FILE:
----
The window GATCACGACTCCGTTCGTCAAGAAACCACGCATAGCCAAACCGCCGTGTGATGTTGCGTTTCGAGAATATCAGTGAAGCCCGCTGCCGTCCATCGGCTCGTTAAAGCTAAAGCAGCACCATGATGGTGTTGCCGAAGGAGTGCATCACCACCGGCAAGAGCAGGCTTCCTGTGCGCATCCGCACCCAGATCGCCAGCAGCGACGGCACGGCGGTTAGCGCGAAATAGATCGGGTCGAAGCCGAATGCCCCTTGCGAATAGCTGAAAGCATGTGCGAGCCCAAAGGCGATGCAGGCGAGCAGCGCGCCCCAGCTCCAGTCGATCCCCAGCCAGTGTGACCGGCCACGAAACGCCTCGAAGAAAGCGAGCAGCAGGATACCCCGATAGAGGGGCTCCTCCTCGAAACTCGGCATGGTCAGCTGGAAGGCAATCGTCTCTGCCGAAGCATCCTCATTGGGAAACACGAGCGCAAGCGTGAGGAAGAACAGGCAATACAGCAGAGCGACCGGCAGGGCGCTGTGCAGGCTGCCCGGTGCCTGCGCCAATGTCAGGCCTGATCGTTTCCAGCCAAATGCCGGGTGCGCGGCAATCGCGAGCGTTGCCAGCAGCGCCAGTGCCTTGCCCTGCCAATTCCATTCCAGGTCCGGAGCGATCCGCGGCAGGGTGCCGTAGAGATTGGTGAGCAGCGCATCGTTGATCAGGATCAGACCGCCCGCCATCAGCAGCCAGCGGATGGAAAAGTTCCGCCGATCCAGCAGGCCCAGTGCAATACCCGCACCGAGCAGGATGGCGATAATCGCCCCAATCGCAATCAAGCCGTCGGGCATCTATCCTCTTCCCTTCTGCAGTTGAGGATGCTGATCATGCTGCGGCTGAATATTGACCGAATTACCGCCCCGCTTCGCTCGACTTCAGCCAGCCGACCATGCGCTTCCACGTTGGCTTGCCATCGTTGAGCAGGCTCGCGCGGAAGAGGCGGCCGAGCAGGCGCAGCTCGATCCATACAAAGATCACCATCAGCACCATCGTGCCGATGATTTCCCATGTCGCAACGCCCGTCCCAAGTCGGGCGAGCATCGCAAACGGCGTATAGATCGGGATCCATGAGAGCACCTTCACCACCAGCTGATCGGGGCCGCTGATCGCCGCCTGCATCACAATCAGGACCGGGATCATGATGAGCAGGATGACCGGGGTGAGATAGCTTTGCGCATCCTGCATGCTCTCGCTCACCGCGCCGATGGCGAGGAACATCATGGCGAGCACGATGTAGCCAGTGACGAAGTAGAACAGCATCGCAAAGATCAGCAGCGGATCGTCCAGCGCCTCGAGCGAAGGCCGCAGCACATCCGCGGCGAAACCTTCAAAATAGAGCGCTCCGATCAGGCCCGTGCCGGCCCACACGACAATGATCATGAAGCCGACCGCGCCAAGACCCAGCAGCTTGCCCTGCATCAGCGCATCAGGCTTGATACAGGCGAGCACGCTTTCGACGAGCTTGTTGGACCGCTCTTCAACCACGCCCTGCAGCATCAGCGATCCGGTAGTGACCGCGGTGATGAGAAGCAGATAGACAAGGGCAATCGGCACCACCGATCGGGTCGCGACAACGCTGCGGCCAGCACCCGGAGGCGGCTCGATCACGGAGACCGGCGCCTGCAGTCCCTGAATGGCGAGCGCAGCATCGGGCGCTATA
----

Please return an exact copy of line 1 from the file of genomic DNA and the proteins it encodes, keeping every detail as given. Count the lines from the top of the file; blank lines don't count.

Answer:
The window GATCACGACTCCGTTCGTCAAGAAACCACGCATAGCCAAACCGCCGTGTGATGTTGCGTTTCGAGAATATCAGTGAAGCCCGCTGCCGTCCATCGGCTCGTTAAAGCTAAAGCAGCACCATGATGGTGTTGCCGAAGGAGTGCATCACCACCGGCAAGAGCAGGCTTCCTGTGCGCATCCGCACCCAGATCGCCAGCAGCGACGGCACGGCGGTTAGCGCGAAATAGATCGGGTCGAAGCCGAATGCCCCTTGCGAATAGCTGAAAGCATGTGCGAGCCCAAAGGCGATGCAGGCGAGCAGCGCGCCCCAGCTCCAGTCGATCCCCAGCCAGTGTGACCGGCCACGAAACGCCTCGAAGAAAGCGAGCAGCAGGATACCCCGATAGAGGGGCTCCTCCTCGAAACTCGGCATGGTCAGCTGGAAGGCAATCGTCTCTGCCGAAGCATCCTCATTGGGAAACACGAGCGCAAGCGTGAGGAAGAACAGGCAATACAGCAGAGCGACCGGCAGGGCGCTGTGCAGGCTGCCCGGTGCCTGCGCCAATGTCAGGCCTGATCGTTTCCAGCCAAATGCCGGGTGCGCGGCAATCGCGAGCGTTGCCAGCAGCGCCAGTGCCTTGCCCTGCCAATTCCATTCCAGGTCCGGAGCGATCCGCGGCAGGGTGCCGTAGAGATTGGTGAGCAGCGCATCGTTGATCAGGATCAGACCGCCCGCCATCAGCAGCCAGCGGATGGAAAAGTTCCGCCGATCCAGCAGGCCCAGTGCAATACCCGCACCGAGCAGGATGGCGATAATCGCCCCAATCGCAATCAAGCCGTCGGGCATCTATCCTCTTCCCTTCTGCAGTTGAGGATGCTGATCATGCTGCGGCTGAATATTGACCGAATTACCGCCCCGCTTCGCTCGACTTCAGCCAGCCGACCATGCGCTTCCACGTTGGCTTGCCATCGTTGAGCAGGCTCGCGCGGAAGAGGCGGCCGAGCAGGCGCAGCTCGATCCATACAAAGATCACCATCAGCACCATCGTGCCGATGATTTCCCATGTCGCAACGCCCGTCCCAAGTCGGGCGAGCATCGCAAACGGCGTATAGATCGGGATCCATGAGAGCACCTTCACCACCAGCTGATCGGGGCCGCTGATCGCCGCCTGCATCACAATCAGGACCGGGATCATGATGAGCAGGATGACCGGGGTGAGATAGCTTTGCGCATCCTGCATGCTCTCGCTCACCGCGCCGATGGCGAGGAACATCATGGCGAGCACGATGTAGCCAGTGACGAAGTAGAACAGCATCGCAAAGATCAGCAGCGGATCGTCCAGCGCCTCGAGCGAAGGCCGCAGCACATCCGCGGCGAAACCTTCAAAATAGAGCGCTCCGATCAGGCCCGTGCCGGCCCACACGACAATGATCATGAAGCCGACCGCGCCAAGACCCAGCAGCTTGCCCTGCATCAGCGCATCAGGCTTGATACAGGCGAGCACGCTTTCGACGAGCTTGTTGGACCGCTCTTCAACCACGCCCTGCAGCATCAGCGATCCGGTAGTGACCGCGGTGATGAGAAGCAGATAGACAAGGGCAATCGGCACCACCGATCGGGTCGCGACAACGCTGCGGCCAGCACCCGGAGGCGGCTCGATCACGGAGACCGGCGCCTGCAGTCCCTGAATGGCGAGCGCAGCATCGGGCGCTATA